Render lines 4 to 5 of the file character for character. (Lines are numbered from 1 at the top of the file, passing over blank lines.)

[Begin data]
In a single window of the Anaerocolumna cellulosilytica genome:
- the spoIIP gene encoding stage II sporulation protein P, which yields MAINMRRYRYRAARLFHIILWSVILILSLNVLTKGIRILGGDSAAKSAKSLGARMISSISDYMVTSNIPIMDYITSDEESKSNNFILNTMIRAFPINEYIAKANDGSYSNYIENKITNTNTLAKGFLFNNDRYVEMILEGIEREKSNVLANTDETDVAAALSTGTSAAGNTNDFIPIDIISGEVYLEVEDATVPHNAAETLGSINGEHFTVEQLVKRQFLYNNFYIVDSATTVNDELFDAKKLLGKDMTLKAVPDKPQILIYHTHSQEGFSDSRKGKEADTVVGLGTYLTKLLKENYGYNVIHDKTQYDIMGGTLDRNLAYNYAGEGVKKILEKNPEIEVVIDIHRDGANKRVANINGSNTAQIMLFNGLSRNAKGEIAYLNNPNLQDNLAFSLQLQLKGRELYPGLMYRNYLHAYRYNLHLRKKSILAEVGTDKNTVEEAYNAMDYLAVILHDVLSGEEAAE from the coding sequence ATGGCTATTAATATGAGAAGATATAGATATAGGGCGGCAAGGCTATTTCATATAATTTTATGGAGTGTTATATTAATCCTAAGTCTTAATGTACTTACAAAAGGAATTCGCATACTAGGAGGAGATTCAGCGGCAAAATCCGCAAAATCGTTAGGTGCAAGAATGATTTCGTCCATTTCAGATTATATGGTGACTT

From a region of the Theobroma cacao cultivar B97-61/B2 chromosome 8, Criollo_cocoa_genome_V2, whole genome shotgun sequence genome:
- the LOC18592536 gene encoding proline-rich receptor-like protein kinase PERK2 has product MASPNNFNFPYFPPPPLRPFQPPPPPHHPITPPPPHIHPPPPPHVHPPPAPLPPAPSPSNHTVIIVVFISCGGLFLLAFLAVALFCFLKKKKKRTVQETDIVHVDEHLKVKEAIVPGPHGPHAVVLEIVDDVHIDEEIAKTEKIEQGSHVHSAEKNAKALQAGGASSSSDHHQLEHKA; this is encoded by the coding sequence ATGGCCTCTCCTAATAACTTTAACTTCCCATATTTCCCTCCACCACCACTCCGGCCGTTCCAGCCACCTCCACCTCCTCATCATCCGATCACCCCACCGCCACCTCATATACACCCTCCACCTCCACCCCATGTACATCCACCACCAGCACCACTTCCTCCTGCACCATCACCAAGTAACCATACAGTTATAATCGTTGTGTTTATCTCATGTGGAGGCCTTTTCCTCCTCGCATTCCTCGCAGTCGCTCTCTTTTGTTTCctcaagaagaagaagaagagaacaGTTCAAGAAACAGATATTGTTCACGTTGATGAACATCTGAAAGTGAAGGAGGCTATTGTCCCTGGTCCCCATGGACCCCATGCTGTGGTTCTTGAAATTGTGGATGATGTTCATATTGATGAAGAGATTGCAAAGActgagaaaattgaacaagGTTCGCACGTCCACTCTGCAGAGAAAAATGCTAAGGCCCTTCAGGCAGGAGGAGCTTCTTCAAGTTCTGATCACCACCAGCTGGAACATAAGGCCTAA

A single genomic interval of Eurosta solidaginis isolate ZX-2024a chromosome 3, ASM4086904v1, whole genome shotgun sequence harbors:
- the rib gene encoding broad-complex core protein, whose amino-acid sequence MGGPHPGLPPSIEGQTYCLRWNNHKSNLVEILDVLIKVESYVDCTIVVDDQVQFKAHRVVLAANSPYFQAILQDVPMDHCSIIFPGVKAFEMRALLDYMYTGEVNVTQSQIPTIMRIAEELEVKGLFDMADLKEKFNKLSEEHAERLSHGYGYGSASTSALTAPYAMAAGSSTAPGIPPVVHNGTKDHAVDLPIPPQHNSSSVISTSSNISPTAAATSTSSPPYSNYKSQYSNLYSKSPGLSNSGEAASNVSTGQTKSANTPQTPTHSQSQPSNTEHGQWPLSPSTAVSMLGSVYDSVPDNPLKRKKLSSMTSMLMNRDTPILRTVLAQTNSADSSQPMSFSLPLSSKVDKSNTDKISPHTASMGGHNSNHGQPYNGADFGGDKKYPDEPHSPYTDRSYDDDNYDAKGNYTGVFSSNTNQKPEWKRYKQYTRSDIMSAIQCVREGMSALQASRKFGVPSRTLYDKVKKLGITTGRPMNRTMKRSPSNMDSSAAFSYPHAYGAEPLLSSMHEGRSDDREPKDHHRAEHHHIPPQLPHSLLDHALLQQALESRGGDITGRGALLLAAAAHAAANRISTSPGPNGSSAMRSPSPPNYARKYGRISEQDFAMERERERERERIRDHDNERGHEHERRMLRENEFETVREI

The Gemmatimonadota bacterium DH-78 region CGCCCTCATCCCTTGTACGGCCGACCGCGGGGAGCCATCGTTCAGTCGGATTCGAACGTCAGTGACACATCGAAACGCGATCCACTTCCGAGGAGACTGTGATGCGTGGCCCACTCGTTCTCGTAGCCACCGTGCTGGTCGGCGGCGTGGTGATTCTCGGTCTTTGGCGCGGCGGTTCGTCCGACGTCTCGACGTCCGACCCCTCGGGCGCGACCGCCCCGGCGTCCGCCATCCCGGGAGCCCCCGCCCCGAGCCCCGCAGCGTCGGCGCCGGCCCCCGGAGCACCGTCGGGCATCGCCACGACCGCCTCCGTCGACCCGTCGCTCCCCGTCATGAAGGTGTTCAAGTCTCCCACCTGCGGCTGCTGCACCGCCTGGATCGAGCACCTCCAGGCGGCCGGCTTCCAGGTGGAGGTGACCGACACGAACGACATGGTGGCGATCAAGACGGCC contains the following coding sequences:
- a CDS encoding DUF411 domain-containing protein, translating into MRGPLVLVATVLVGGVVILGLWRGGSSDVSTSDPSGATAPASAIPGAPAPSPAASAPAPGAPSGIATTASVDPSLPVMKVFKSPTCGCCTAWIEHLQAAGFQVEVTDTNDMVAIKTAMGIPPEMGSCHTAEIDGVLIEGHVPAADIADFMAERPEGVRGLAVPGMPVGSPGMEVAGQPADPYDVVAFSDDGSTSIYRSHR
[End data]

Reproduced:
- the LOC18592536 gene encoding proline-rich receptor-like protein kinase PERK2 has product MASPNNFNFPYFPPPPLRPFQPPPPPHHPITPPPPHIHPPPPPHVHPPPAPLPPAPSPSNHTVIIVVFISCGGLFLLAFLAVALFCFLKKKKKRTVQETDIVHVDEHLKVKEAIVPGPHGPHAVVLEIVDDVHIDEEIAKTEKIEQGSHVHSAEKNAKALQAGGASSSSDHHQLEHKA; this is encoded by the coding sequence ATGGCCTCTCCTAATAACTTTAACTTCCCATATTTCCCTCCACCACCACTCCGGCCGTTCCAGCCACCTCCACCTCCTCATCATCCGATCACCCCACCGCCACCTCATATACACCCTCCACCTCCACCCCATGTACATCCACCACCAGCACCACTTCCTCCTGCACCATCACCAAGTAACCATACAGTTATAATCGTTGTGTTTATCTCATGTGGAGGCCTTTTCCTCCTCGCATTCCTCGCAGTCGCTCTCTTTTGTTTCctcaagaagaagaagaagagaacaGTTCAAGAAACAGATATTGTTCACGTTGATGAACATCTGAAAGTGAAGGAGGCTATTGTCCCTGGTCCCCATGGACCCCATGCTGTGGTTCTTGAAATTGTGGATGATGTTCATATTGATGAAGAGATTGCAAAGActgagaaaattgaacaagGTTCGCACGTCCACTCTGCAGAGAAAAATGCTAAGGCCCTTCAGGCAGGAGGAGCTTCTTCAAGTTCTGATCACCACCAGCTGGAACATAAGGCCTAA

A single genomic interval of Eurosta solidaginis isolate ZX-2024a chromosome 3, ASM4086904v1, whole genome shotgun sequence harbors: